These structural factors reflect the disparities in how funding for programs is generated, where expertise is located, and how leadership is distributed, not just in IS, but in global health in general. Recent writing by Abimbola (2019) addressing power imbalances in authorship  and content of global health articles and by Baumann and Cabassa (2020) and Snell-Rood (2021) on the need for IS theories, models, and frameworks to address inequities and power differentials has drawn attention to these issues [50, 51]. While a concentrated focus on these issues is critical, it is important to mention that our interviewees did not frame their responses through the lens of colonialism or power differentials, but presented their learning needs as a pragmatic problem for which solutions are needed. It is in this context that we propose the ideas that follow.
Imagining new learning models
The heterogeneity in current capability, the breadth of competencies required, the scale at which capacity needs to be built, and the critical need for context-appropriate learning revealed in our interviews suggest that traditional classroom-based training models are likely to be of limited value. Rather, there is the need for what Eboreime and Banke-Thomas call the “art and craft” of implementation training, that emphasizes “relationships, supportive supervision and coaching” . Our findings suggest the need for a learning approach that builds upon individual participants’ existing strengths and knowledge, facilitates generation of context-specific IS knowledge, and is taught in an interactive format, with mentoring as an integral component. Situational learning theory  may serve as a useful frame for developing a learning model. Situational theory states that learners progress from novice to expert through engagement in communities of practice where learning opportunities arise through social interactions with others involved in the same pursuit. Rather than primarily investing in classroom training, where an external expert delivers a body of content that may not be relevant or useful, a promising approach might be to create learning networks focused on implementation research, practice, or policy. Facilitator teams with IS knowledge and understanding of the local context would mentor participants in systematic approaches to test, adapt, or create locally relevant implementation frameworks, tools, and strategies. These networks would be different from the global networks such as GACD or AHISA in that they would intentionally focus on a local region or geography, explicitly recruit an interdisciplinary team of advisors who combine technical IS knowledge with a deep understanding of context and promote learning through a variety of relationships (e.g., apprentice/expert, peer-to-peer, mentored groups) that emphasize practice. To our knowledge, these types of networks do not exist today in LMICs.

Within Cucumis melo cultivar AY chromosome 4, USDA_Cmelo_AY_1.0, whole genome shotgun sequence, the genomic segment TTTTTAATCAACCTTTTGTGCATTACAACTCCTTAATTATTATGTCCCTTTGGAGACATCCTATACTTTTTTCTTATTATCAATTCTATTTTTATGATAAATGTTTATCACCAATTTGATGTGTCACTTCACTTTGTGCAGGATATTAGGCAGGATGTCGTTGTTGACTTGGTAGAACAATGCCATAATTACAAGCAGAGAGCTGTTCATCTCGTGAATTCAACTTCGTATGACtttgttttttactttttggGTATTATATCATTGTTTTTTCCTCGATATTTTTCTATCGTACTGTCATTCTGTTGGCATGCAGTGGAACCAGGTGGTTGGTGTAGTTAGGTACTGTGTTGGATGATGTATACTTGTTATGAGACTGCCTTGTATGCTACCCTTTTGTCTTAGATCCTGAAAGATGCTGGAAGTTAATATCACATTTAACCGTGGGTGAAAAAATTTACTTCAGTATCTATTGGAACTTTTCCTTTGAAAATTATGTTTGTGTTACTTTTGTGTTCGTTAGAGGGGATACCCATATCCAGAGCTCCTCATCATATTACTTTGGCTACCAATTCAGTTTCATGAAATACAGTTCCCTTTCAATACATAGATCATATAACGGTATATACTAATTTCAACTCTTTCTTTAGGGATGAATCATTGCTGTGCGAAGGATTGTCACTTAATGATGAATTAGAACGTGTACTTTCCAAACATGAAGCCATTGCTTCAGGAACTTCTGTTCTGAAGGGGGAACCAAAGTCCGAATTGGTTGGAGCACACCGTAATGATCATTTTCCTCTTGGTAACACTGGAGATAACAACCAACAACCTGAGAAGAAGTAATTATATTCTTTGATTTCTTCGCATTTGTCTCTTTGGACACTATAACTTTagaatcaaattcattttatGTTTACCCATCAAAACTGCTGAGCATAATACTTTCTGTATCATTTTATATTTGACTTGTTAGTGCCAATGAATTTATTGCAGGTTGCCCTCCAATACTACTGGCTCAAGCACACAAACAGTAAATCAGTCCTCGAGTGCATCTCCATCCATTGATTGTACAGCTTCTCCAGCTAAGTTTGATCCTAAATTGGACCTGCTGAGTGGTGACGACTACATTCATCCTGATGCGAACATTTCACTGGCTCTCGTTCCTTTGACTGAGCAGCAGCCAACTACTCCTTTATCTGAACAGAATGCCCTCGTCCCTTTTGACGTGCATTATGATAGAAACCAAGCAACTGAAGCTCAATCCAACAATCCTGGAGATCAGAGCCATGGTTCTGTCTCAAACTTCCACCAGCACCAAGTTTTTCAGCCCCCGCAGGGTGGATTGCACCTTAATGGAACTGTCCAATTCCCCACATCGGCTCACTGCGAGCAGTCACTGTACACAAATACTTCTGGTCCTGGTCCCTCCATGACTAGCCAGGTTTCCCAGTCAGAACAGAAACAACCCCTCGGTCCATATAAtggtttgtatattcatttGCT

Wenger defines three necessary characteristics for a community of practice: (1) the domain—the shared area of competence that the learners seek to advance; (2) the community—the intentional group of learners committed to relationships to further learning; and (3) the practice—the collection of activities, processes, and interactions through which learning occurs . Learning networks based on these characteristics may be attractive models when there is agreement about the domain. But our interview results revealed significant variation in background and knowledge even within the domain of IS, and also wide differences in learning priorities. As mentioned earlier, the WHO core competency framework for implementation research in LMICs  identifies 11 domains ranging from engaging stakeholders, to conducting ethical research, to research designs—each an area around which a learning network can form. A single model to facilitate learning of IS seems unlikely to meet the diversity of need. Our findings suggest that dynamic models that bring situational learning to the individual level by providing customized, adaptive, and agile learning environments still rooted in mentoring, relationships, and practice are necessary. Rather than establishing a predefined body of knowledge and a rigid instructional structure, the learning process and the learning support would emerge from the scope and complexity of the need.